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Friday, January 22, 2016

Who the Hell Is Mozzy, the Sacramento Rapper Who Has the Whole West Coast's Attention? @MozzyThaMotive @NoiseyMusic

New article off that make sure you read below as they dropped a dope interview with that #916 hitter Mozzy.

Basically everything you need to know about the way Sacramento rapper Mozzy presents himself can be gleaned in the first 90 seconds of his hit song “Bladadah.” He starts out with a refrain about how his music relates to his actual life: “If niggas know me then niggas know.” He explains his method of achieving depth from candor: “It’s deeper than a punchline and trying to sound lyrical / you don’t want to live like this my life difficult.” And then he demonstrates what he’s talking about with undeniable rapping, his crisp, descriptive bars falling into place like an intricate domino design: “Pour baking soda in the pot and let it marinate / Snitching is the style now, niggas want to narrate / Dope spot barricaded / Task force Tuesday / Macintosh hanging from an Air Force shoelace.” Once again, all this happens in 90 seconds. In the past nine months, Mozzy has released four albums worth of similar music.

Riding on that consistency, Mozzy has been having quite a year—perhaps even “the best run of 2015,” as Complex recently claimed. “It's like anywhere I go in the Bay Area, any mall they scream my name, everywhere I go they take pictures, they want autographs, any new merchandise I get they eat it up it sells out within a week,” Mozzy told me over the phone when I called him up to find out a little bit more about his “Word Up” video, off his album Yellow Tape Activities, which we’re premiering below. Perhaps I should have assumed that Mozzy—whose songs are delivered in a clear, unrelenting clip with minutes of rapping on end with minimal hooks—would have plenty to say about his life, but I was nonetheless quickly given far more than a short synopsis of his recent work. In the same matter-of-fact way that his lyrics lay out street truisms and offer blunt statements about hyperlocal crew politics, he unspooled his biography and thoughts on music in considerable detail, with little prompting.

The 28 year old, whose real name is Timothy Patterson, has a complex perspective on life—one that, once again, is abundantly clear in his music, where a song like "Love Slidn" might take a smooth, almost spiritual, sax-driven beat and turn it into an anthem equally about ordering shots and watching friends "die to gunfire." It doesn't all go down particularly easily, but hearing Mozzy talk about it, on a track or over the phone, is mesmerizing.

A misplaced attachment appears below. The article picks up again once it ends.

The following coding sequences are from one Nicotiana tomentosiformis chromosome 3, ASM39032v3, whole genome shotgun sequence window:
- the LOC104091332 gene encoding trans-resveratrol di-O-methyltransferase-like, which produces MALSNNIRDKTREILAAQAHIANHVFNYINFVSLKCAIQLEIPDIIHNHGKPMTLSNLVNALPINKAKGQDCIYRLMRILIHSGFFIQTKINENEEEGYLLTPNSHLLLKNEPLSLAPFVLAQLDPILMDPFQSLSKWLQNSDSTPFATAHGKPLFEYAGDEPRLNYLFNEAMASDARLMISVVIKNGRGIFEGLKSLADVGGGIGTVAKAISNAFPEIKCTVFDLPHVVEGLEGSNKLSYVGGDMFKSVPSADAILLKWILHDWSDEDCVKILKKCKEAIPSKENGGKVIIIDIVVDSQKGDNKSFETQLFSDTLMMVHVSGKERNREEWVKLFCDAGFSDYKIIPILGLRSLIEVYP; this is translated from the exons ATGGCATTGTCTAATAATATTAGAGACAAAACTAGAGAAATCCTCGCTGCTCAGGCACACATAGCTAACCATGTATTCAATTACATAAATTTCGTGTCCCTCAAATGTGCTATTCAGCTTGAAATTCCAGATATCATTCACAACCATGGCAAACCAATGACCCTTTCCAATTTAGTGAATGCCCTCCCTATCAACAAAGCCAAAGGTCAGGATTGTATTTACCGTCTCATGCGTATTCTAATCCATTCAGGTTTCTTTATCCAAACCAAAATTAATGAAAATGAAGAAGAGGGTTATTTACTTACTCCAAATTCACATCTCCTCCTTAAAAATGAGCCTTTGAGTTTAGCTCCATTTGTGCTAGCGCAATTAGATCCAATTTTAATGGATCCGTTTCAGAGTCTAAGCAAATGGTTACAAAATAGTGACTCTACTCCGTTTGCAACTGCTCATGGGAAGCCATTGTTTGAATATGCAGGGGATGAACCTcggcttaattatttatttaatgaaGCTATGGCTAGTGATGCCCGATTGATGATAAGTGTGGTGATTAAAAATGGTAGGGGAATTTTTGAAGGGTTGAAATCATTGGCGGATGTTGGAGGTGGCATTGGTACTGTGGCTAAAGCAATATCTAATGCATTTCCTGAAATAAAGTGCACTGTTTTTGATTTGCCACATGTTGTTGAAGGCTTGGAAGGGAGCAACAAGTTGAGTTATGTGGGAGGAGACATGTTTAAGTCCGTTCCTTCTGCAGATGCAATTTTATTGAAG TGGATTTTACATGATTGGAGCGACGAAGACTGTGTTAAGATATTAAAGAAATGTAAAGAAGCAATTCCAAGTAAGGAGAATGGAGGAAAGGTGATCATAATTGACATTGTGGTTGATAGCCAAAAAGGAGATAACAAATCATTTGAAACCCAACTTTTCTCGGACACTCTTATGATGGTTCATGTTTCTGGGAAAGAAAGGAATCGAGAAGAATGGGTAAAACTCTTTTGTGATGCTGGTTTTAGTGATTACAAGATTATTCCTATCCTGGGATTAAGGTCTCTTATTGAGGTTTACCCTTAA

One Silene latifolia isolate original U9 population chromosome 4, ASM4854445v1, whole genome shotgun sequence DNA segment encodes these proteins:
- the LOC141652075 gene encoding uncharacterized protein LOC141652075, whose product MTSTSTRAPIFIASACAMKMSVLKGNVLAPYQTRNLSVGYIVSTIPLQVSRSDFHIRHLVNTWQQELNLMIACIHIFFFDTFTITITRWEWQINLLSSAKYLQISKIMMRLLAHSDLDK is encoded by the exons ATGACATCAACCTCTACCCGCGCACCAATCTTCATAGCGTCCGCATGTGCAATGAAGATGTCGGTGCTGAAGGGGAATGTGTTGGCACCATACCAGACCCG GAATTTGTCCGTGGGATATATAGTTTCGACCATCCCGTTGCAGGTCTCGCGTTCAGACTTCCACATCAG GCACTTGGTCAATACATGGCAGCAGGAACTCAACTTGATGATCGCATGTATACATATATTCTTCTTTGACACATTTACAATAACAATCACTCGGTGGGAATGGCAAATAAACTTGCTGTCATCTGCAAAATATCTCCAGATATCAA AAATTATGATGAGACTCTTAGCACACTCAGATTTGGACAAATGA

Noisey: When do you feel like music really took off for you? You put out four albums last year. Was that really what made it happen, or was it building before that?  
Mozzy: Nah, it's been building. I've been rapping since a child. When I say child I’m talking nine, ten, 11, years old. I’ve been for real about it. I had dreams of being a Bow Wow, Lil Romeo. I turned 16, 17 realized I’d never be that, it was too late, I’m finna be in my 20s. So as I said, I changed my dreams, kind of lowered them, and said I want to be like the Jacka. Rest in peace Jack. And it feels like I’m there right now. It feels like I’m living that dream, like with just all the Bay Area love. I just wanted street love. I didn’t even care about the rest of the world. I just wanted love from the streets, and I got it. And it’s like the rest of the world just is making bigger.

But it really took off for me—I did a collaboration feature with Philthy Rich, and it’s called “Just Being Honest.” The Bay started recognizing me when I did “The Truth.” After I did “The Truth” the other person in the video—it was just me and another person—he actually got killed. So it was a lot of commotion behind that. Like the news started picking up on it, and a lot of people in the streets, they started gravitating to it. Then they came back with a response video, and we did the “Just Being Honest.” And when I did “Just Being Honest” it went crazy. Sacramento, that video followed probably 22, 25 shootings in Sacramento. And that’s when it got big. I went to court, and I went to jail for gang enhancement, and it just really got big from there. Like when I was in jail the fan mail was crazy, the guards in the jail were playing my music. The enemies were playing my music, at the same time saying fuck me. But they was still memorizing the lines and laughing about the shit.

When I got out, I got out to probably $7,000 in iTunes, and I just invested it all in the music. I never had like real hard copy CDs and shit, so I just put it all into the music, videos, and the fans was already on it from “Just Being Honest.” And I was dropping music while I was still in jail, like Next Body on You, Next Body on You Part 2. My team E Mozzy and CellyRu, they kept it popping, and it was just like the momentum they was waiting on me to get out of jail. So when I get out of jail, when I drop an album within a month of my release, they just ate it up. And when I saw they ate it up, I was so hungry and broke I was like ‘fuck it, I’m gonna just flood it because I need the money.’ And from there it just picked up, and right now it’s like anything I do they just bite it, they eat it up.

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